But it is, of course, not easy. I hate seeing my wife struggle and laying there helpless to do anything about it. I simply can’t be the father I had imagined to be. It makes me sad to see the seasons change on the other side of my window yet be unable to get outside and enjoy them with my family.

Robert has been making plans to be in the lives of his children after he passes away by creating memory boxes and filling them with poems, letters, books, digitally recorded interviews and various keepsakes. He has also arranged cards and gifts to be given at various milestone throughout their lives. The family also hope they will be able to create more memories together in the future with trips to the seaside, parks, the zoo, theatre and to go swimming together as Robert’s condition allows.

He added: “I am now facing the biggest challenge of my life against an enemy which is deadly, clever, doesn’t care about my family and doesn’t give up easily. But my training as a soldier had given me a mental toughness that will see me through the most difficult of times. I am also so grateful for the support which I have received from the Army, the NHS and The Brain Tumour Charity, which has been second to none.

The Brain Tumour Charity offers a wide range of information, advice and support to those affected by a brain tumour diagnosis in some way including the loved ones of those diagnosed. This includes online groups and forums, a support phone line and specialist services for families.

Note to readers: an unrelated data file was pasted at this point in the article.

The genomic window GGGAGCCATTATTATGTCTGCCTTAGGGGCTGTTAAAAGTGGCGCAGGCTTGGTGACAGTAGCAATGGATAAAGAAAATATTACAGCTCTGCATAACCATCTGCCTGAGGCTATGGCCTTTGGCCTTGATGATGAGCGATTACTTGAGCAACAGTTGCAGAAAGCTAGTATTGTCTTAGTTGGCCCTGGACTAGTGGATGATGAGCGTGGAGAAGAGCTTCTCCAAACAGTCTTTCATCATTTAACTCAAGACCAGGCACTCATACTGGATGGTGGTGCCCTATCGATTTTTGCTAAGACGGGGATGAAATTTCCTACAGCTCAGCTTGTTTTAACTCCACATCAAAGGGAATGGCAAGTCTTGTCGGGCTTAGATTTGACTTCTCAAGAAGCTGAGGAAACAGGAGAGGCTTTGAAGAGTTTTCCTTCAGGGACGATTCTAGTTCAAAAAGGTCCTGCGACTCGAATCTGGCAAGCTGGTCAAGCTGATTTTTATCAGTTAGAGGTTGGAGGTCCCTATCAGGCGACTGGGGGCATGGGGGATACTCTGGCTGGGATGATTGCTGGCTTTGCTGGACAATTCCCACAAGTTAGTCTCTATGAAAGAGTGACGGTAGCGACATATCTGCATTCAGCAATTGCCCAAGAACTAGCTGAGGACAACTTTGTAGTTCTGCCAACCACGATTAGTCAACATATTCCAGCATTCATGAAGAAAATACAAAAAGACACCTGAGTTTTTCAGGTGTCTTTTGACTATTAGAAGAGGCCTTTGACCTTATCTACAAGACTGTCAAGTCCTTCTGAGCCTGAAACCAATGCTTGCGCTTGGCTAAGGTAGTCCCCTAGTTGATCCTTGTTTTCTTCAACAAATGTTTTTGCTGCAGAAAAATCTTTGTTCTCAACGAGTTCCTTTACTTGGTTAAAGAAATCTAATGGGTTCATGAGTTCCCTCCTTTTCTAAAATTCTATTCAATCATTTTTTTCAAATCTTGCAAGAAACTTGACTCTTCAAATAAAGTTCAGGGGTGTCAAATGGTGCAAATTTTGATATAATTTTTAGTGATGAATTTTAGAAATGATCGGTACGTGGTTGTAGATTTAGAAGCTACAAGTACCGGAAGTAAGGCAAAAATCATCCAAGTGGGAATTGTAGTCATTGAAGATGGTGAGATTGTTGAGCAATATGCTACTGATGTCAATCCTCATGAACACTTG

Robert said: “My friends and family have all rallied around me from the very moment when they first heard the news. Naturally, everyone was very shocked – especially given my young age when I was diagnosed. My wife was and still is an absolute rock for me. She took the new situation which we were all presented with, assessed what it would mean for our growing family and how best she could protect our children and look after me.

The medical teams advised me to look into The Brain Tumour Charity for advice and information which has helped me massively. It’s so important to provide accurate and trustworthy information during what is a stressful, scary and confusing time.

But I try my best to stay positive – keeping busy and maximising the ability that I have left is vital. I view each day as a gift and my religious beliefs do help with that. I also try not to worry about the conversations with doctors – when you’re terminal they can only bring you better news.